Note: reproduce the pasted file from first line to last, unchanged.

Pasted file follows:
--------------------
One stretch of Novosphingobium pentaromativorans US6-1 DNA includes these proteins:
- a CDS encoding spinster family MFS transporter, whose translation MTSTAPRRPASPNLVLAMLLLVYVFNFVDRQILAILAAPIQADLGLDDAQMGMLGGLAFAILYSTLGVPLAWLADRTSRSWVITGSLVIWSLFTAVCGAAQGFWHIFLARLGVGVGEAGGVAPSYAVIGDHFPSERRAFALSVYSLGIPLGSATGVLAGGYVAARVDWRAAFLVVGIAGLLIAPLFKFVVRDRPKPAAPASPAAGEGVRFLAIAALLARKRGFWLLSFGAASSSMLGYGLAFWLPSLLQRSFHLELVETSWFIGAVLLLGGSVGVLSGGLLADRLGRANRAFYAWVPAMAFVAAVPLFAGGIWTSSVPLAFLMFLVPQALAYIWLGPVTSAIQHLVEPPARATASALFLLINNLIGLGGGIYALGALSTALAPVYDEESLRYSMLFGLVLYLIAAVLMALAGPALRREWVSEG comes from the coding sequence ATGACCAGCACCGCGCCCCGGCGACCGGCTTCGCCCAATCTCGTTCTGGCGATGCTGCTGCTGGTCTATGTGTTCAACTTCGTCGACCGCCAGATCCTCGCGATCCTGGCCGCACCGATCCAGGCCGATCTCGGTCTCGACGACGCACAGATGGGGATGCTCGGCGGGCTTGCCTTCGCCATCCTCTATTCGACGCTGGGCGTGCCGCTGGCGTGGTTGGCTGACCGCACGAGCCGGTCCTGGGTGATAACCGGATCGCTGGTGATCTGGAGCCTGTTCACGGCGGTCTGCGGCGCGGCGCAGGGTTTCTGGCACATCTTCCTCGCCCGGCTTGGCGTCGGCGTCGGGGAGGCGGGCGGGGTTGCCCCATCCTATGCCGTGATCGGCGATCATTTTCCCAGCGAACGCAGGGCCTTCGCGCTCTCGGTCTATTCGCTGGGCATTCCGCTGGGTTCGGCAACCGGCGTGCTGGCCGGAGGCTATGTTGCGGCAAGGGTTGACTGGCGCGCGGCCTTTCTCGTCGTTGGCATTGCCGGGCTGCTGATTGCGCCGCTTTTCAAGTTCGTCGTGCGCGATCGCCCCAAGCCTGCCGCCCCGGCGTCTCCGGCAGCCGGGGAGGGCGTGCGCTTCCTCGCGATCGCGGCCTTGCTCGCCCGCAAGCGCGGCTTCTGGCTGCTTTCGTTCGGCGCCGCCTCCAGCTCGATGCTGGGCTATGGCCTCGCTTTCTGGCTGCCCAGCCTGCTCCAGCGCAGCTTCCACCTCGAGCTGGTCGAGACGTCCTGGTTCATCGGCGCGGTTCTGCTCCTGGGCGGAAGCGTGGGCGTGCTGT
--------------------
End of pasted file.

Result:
One stretch of Novosphingobium pentaromativorans US6-1 DNA includes these proteins:
- a CDS encoding spinster family MFS transporter, whose translation MTSTAPRRPASPNLVLAMLLLVYVFNFVDRQILAILAAPIQADLGLDDAQMGMLGGLAFAILYSTLGVPLAWLADRTSRSWVITGSLVIWSLFTAVCGAAQGFWHIFLARLGVGVGEAGGVAPSYAVIGDHFPSERRAFALSVYSLGIPLGSATGVLAGGYVAARVDWRAAFLVVGIAGLLIAPLFKFVVRDRPKPAAPASPAAGEGVRFLAIAALLARKRGFWLLSFGAASSSMLGYGLAFWLPSLLQRSFHLELVETSWFIGAVLLLGGSVGVLSGGLLADRLGRANRAFYAWVPAMAFVAAVPLFAGGIWTSSVPLAFLMFLVPQALAYIWLGPVTSAIQHLVEPPARATASALFLLINNLIGLGGGIYALGALSTALAPVYDEESLRYSMLFGLVLYLIAAVLMALAGPALRREWVSEG comes from the coding sequence ATGACCAGCACCGCGCCCCGGCGACCGGCTTCGCCCAATCTCGTTCTGGCGATGCTGCTGCTGGTCTATGTGTTCAACTTCGTCGACCGCCAGATCCTCGCGATCCTGGCCGCACCGATCCAGGCCGATCTCGGTCTCGACGACGCACAGATGGGGATGCTCGGCGGGCTTGCCTTCGCCATCCTCTATTCGACGCTGGGCGTGCCGCTGGCGTGGTTGGCTGACCGCACGAGCCGGTCCTGGGTGATAACCGGATCGCTGGTGATCTGGAGCCTGTTCACGGCGGTCTGCGGCGCGGCGCAGGGTTTCTGGCACATCTTCCTCGCCCGGCTTGGCGTCGGCGTCGGGGAGGCGGGCGGGGTTGCCCCATCCTATGCCGTGATCGGCGATCATTTTCCCAGCGAACGCAGGGCCTTCGCGCTCTCGGTCTATTCGCTGGGCATTCCGCTGGGTTCGGCAACCGGCGTGCTGGCCGGAGGCTATGTTGCGGCAAGGGTTGACTGGCGCGCGGCCTTTCTCGTCGTTGGCATTGCCGGGCTGCTGATTGCGCCGCTTTTCAAGTTCGTCGTGCGCGATCGCCCCAAGCCTGCCGCCCCGGCGTCTCCGGCAGCCGGGGAGGGCGTGCGCTTCCTCGCGATCGCGGCCTTGCTCGCCCGCAAGCGCGGCTTCTGGCTGCTTTCGTTCGGCGCCGCCTCCAGCTCGATGCTGGGCTATGGCCTCGCTTTCTGGCTGCCCAGCCTGCTCCAGCGCAGCTTCCACCTCGAGCTGGTCGAGACGTCCTGGTTCATCGGCGCGGTTCTGCTCCTGGGCGGAAGCGTGGGCGTGCTGT